Loading arms offer other advantages. They will not rupture or burst and, with spring balance mechanisms, are easy to move. Heavy valves and cover plates can be hung on the arm ends, further reducing the risk associated with lifting and carrying the equipment to the top of the rail car from the loading rack. Loading arms can last 20-plus years, although swivel joints do leak and require seals to be replaced. Depending on the configuration of the loading arm and type of swivel joint,  the rail rack must be shut down to do arm maintenance and, in some cases, must be taken down with heavy equipment, increasing rack down time.

Each handling solution has its pluses and minuses and is riddled with confusing information that must be weighed, much like that of the active and passive fall protection systems, in order to make the best choice.

Pumping Protection
Now, let’s look at the actual pumping, overfill detection, ground verification, fire suppression and controls. Companies that design and fabricate integrated pump skid packages are an often-overlooked safety resource and are an integral part of any loading rack design. Through controls and automation, permissives and automated shut down of equipment can be designed into the skid package to help minimize or eliminate human error and mitigate risk.

Flammable products, like ethanol, require a means to ensure the car is grounded. A ground verification unit with light indication, so an operator can visually see the car is grounded and bonded and with permissives integrated into the controls system, will ensure the pump cannot be started until a proper ground is made or shut down the pumping process should grounding be lost. The recommendations found in NFPA 77, Figure G.1(k) for typical grounding systems for tank cars or tank trucks loading/unloading stations should be considered, all of which can be monitored through automation.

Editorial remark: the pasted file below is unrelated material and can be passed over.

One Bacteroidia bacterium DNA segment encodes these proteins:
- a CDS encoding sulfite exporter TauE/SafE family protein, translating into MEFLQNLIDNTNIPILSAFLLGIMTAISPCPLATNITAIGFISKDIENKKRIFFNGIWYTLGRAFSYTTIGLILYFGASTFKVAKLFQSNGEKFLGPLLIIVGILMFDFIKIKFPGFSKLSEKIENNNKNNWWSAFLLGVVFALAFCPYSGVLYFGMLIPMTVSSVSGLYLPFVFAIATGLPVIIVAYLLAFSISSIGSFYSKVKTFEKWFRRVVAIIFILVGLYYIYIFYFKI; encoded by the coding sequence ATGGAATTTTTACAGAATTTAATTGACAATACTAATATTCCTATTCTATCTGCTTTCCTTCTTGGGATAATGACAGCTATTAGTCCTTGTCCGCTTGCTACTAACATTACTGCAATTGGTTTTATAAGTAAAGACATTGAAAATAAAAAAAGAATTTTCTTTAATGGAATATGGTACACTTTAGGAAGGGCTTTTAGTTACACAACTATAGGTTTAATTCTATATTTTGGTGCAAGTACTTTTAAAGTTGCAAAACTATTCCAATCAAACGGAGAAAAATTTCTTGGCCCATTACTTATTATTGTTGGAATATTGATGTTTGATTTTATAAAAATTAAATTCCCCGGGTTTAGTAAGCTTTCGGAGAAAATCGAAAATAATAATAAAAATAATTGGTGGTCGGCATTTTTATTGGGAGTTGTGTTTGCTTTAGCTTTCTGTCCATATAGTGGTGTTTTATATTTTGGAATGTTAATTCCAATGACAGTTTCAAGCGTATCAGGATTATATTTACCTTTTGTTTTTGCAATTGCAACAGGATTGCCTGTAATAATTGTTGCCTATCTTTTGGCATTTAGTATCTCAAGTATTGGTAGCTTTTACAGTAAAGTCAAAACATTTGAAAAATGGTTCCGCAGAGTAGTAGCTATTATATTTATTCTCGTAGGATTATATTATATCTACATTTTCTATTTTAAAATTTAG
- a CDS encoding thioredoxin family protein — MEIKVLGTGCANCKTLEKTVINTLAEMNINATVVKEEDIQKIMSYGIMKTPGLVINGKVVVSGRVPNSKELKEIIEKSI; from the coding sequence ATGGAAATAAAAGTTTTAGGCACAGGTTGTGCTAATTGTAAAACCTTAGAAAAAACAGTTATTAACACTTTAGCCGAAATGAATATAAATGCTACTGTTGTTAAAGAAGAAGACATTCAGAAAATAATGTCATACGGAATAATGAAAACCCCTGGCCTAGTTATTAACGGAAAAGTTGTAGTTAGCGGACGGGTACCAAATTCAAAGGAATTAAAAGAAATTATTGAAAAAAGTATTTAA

Overfilling of rail cars is another risk that can be mitigated utilizing high-level systems to ensure a car is not overfilled, providing an automatic shut-off when the liquid in the car reaches a pre-determined level. Overfill can occur from inattention, by not shutting down the pump in time, or where the heel of the car was not accounted for and too much product was metered. This risk can be eliminated with well-thought-out controls and automation.

Risk of fire is very real around flammable-product loading.  The instal-lation of fire suppression to knock a fire down around the rail car is known, but an overlooked area is the actual pumping skid system. To mitigate the risk, flame and gas detection sensors can be installed on and around a pumping skid system that are tied into the controls and automation package that will shut down the pump, send a signal to alert the control room, and trigger a fire suppression system on the pump skid itself. Such a system will knock a fire down independently of the rail car fire suppression equipment.

These items only cover a few of the risks found around the loading and unloading of rail cars and trucks and mitigation strategies. It’s of most importance to get a team of all stakeholders together from logistics to EHS, along with external resources, focused on the need to identify and mitigate all risks, helping eliminate confusion. Ideally, a company that can provide a complete solution is best, because it can look at the entire process. Taking the extra effort up front will help your company develop its safe loading standard and will provide a safer work environment, saving money and also making for happier employees, which, studies show, can have a direct impact on your company’s bottom line.

Author: Pete Singleton
Vice President, S&S Technical Inc.